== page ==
General Motors said Monday that it was investing $2.2 billion in a Detroit plant where it will produce all-electric trucks and sport utility vehicles, fulfilling a key promise made during last year’s union negotiations.
The investment will fund upgrades like new machines and tools at the Detroit-Hamtramck assembly plant’s paint shop, body shop and general assembly area. The plant had been scheduled to close this month, but was spared in the October deal that ended the longest G.M. strike in half a century.
As part of that agreement, G.M. vowed to commit $3 billion to the plant’s overhaul. The company says that promise is met by the investment in upgrades and an additional $800 million for supplier tooling and related projects.
Once in full operation, the plant will employ more than 2,200 people, the company said. Production is scheduled to begin in late 2021 on an all-electric pickup truck, followed by the Cruise Origin, a six-passenger vehicle that was unveiled last week and is intended for use as a self-driving taxi.
Legacy automakers are in a race with one another and a slew of start-ups and technology companies to capture growing demand for electric vehicles while also preparing for the advent of autonomous vehicles. G.M.’s Cruise Origin, for example, faces competition from Uber and Waymo, which is a subsidiary of Google’s parent company, Alphabet.
At the same time, that fight over an electric future has helped to reinvigorate the American automotive industry.
In 2018, Ford Motor announced that it had bought Michigan Central Station in Detroit, and would convert the abandoned office tower and train station — a symbol of the city’s decline — into an urban campus focused on developing businesses that use self-driving cars.
Last year, Fiat Chrysler said it planned to spend $4.5 billion to update several Detroit plants, an investment that it said would create 6,500 jobs and allow the company to start making electric versions of its Jeep models if customer demand increased.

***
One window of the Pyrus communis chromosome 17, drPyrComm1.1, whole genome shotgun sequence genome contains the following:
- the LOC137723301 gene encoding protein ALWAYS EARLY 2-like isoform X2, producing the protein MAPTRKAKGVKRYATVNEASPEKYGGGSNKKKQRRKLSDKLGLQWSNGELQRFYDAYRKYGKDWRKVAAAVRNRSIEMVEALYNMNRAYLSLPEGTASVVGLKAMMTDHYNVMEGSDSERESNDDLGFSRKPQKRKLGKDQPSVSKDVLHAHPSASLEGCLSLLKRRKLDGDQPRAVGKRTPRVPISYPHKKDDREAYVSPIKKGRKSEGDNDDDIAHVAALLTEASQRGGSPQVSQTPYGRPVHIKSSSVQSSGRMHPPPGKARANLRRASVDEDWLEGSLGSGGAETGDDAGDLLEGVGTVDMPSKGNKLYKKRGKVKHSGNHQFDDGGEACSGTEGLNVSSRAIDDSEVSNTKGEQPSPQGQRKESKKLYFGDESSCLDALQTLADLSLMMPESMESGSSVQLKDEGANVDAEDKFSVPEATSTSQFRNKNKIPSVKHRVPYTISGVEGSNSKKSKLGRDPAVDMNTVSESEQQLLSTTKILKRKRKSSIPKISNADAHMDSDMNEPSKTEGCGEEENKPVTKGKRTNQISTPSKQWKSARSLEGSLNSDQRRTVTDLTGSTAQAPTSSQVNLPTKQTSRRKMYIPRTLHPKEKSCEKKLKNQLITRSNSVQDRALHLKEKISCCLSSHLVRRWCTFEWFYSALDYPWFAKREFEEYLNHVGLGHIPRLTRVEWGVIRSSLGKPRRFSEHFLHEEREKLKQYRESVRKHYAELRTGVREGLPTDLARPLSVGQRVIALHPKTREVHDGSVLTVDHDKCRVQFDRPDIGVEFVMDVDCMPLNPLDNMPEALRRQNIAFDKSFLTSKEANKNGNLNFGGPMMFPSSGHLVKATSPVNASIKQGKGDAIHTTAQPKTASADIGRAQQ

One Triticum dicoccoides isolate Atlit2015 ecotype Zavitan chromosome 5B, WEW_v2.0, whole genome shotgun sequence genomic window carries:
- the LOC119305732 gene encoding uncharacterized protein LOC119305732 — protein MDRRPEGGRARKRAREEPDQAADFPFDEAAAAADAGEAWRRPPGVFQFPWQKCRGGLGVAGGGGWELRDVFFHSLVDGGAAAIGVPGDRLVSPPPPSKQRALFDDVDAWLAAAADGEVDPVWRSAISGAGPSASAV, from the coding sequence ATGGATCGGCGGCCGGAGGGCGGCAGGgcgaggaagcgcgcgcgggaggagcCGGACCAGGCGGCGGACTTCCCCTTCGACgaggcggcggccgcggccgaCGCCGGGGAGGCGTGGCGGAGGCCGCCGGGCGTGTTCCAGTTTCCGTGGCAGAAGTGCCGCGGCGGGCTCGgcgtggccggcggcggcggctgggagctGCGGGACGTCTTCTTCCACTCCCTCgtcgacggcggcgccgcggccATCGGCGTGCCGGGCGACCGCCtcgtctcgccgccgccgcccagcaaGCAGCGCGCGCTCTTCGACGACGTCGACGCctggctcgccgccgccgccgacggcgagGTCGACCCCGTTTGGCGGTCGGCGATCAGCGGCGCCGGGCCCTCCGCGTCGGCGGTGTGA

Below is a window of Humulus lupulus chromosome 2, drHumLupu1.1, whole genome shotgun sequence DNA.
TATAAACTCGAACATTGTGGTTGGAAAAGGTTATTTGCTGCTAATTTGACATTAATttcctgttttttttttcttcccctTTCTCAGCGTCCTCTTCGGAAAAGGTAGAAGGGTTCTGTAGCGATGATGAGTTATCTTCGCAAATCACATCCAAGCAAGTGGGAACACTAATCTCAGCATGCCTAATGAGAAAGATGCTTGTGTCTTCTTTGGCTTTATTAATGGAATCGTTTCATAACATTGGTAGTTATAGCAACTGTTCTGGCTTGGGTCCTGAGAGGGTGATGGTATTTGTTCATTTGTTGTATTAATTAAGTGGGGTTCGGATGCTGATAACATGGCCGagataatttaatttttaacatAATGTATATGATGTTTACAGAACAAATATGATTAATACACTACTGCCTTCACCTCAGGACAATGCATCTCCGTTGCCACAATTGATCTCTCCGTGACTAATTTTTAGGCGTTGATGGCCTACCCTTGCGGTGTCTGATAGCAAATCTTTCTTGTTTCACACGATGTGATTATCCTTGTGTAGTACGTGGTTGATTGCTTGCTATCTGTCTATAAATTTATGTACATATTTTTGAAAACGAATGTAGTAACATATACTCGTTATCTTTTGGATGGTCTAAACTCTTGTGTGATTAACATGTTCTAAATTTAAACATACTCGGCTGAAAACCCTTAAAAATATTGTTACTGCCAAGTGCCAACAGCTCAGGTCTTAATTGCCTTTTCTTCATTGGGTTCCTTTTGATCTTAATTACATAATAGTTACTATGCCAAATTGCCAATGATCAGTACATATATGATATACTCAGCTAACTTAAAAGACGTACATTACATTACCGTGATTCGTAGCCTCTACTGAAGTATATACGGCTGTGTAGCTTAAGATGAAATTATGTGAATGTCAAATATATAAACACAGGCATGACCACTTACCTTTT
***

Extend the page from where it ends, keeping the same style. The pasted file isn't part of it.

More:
As part of an existing joint venture, G.M. and South Korea’s LG Chem have invested $2.3 billion in a separate plant near Lordstown, Ohio, which will make the battery cells that will power the electric vehicles made at the Detroit-Hamtramck plant, the company said. Executives have said that the venture, in the same area where G.M. shut down a plant last year, would create more than 1,100 jobs, with a groundbreaking expected later this year.
In a statement, a G.M. spokesman said the investments announced on Monday were made possible by a state tax credit from the Michigan Economic Growth Authority.
“Over the past decade, the Michigan MEGA has helped enable G.M. to invest more than $10 billion in its Michigan facilities,” the spokesman, Dan Flores, said.
Last week, the Michigan Strategic Fund, an economic development organization, approved changes to that tax credit, which it said had a remaining value of $2.27 billion. The revisions require G.M. to invest at least $3.5 billion in the state over the next decade, including at the Detroit-Hamtramck plant.
G.M. has built more than four million vehicles at Detroit-Hamtramck since it opened in 1985, the company said. The Cadillac CT6 and the Chevrolet Impala are produced at the factory, which will be idled at the end of February for several months for renovations.
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